Well, I looked into the sales # of 1989 and 1990 on wiki and looks to be somewhat different from yours. You can check out on the wiki as they also have sources sited.
According to Wikipedia,
1989 alone, Genesis sold 500k units in U.S. 1990, 1M units.
TurboGrafx 16 sold 300k in 1989, and 450k in 1990.
I don't see what you're saying, but even if it is as you say (I was able to find another version of the article your referencing with the same numbers) the context is out of wack, and the numbers aren't attributed to Sega, it's just said.
Sega gave out the 1.2 million number in late April of 1991. Sales momentum would have had to collapse if they sold 1 million consoles by late 1990. 500k also seems too large, maybe shipped but sold? I can't see it. The article referenced I can find is mainly talking about Sega's hopes for the Game Gear and randomly just brings up 1 million Genesis consoles out of nowhere.
Paducah News Jan 11th 1991
Kalinske gave a range of 600-650k sold in 1990.
Now, last time Sega and NEC gave ranges they were shipped figures, which is why i didn't include that in the OP, but in this case even if we were to take these numbers literally, which is bad because of contradictions before and after this, even if we took 600k they still wouldn't have been at 1 million units sold combined 1990 and 1991, and that's going off Kalinske giving this skew. He says 61% up from 1989.
That means using his numbers 1989 sold either 366k or 396k depending on which part of the rage you use. In either case using these likely shipped numbers and using either number adding to 600k, adding both years together still would not give you 1 million consoles and that's with PR inflation.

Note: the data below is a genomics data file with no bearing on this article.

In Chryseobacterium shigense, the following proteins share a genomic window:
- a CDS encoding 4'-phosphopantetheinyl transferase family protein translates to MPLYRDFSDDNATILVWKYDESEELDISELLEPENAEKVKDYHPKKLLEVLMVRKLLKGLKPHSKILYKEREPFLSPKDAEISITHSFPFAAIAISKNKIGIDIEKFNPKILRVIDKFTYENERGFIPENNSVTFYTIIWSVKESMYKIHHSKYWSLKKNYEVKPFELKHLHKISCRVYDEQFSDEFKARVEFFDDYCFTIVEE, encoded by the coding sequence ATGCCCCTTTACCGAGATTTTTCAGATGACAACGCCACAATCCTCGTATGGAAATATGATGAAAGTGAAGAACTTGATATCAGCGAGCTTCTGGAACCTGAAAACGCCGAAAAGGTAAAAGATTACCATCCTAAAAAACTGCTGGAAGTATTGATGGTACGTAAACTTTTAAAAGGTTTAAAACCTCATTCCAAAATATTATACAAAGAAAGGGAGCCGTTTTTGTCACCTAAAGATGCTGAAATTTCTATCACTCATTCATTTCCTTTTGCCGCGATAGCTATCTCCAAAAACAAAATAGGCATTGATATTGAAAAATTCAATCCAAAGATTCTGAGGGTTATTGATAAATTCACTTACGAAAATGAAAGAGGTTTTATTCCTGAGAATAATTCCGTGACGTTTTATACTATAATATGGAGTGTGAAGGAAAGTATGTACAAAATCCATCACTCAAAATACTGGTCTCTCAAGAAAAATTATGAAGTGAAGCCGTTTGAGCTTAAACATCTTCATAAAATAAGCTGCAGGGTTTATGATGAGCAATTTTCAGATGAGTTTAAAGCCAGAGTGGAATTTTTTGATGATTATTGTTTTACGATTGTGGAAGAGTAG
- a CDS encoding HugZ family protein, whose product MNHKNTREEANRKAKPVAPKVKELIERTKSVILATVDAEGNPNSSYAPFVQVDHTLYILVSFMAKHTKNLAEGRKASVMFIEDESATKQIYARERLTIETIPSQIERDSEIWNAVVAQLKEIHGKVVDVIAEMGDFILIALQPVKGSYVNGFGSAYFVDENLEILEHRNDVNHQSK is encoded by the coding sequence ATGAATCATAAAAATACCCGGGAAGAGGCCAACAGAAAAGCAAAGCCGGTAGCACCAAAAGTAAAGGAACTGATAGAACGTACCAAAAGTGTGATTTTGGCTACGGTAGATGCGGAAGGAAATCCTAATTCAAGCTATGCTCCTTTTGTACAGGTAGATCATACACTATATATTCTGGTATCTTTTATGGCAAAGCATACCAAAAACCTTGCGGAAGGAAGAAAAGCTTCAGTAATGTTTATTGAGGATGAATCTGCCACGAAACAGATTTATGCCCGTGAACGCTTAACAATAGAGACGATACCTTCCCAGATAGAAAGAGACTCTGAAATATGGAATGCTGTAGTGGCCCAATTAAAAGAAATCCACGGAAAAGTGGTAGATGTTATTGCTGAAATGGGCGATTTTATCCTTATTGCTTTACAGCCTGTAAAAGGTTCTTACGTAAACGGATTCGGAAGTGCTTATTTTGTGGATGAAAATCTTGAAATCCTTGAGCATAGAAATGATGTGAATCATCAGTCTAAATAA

Only if you use the higher end would you just get over the line but of Sega sold 1 million they wouldn't have forecasted passing it in 1991 and they would have announced it. Even Kalinskes own interview posted in the wikipedia article shows that Sega of Japans goal for the console was 1 million nd when they did pass 1 million Sega was going to the press starting with a hard to find 1.1 million and then the 1.2 million that was circulated more I linked in the OP. If they had 1 million why wouldn't have Kalinske just mentioned it right then in the article instead of doing another shipment range that was done the last time Sega (and NEC) gave a range instead of a solid number?
Sega themselves announce 1.2 million units in late April (1.1 million before that) that's almost May, 5 months into the year, CES was jan 10th 1991 when the Sonic anticipation (and other games shown with it by proxy) there's a clear trend of genesis sales picking up after that CES.
Even when Sonic was shown again before release it still got gawking attention
The hype wasn't fake s the haters say, or overblown, it was real.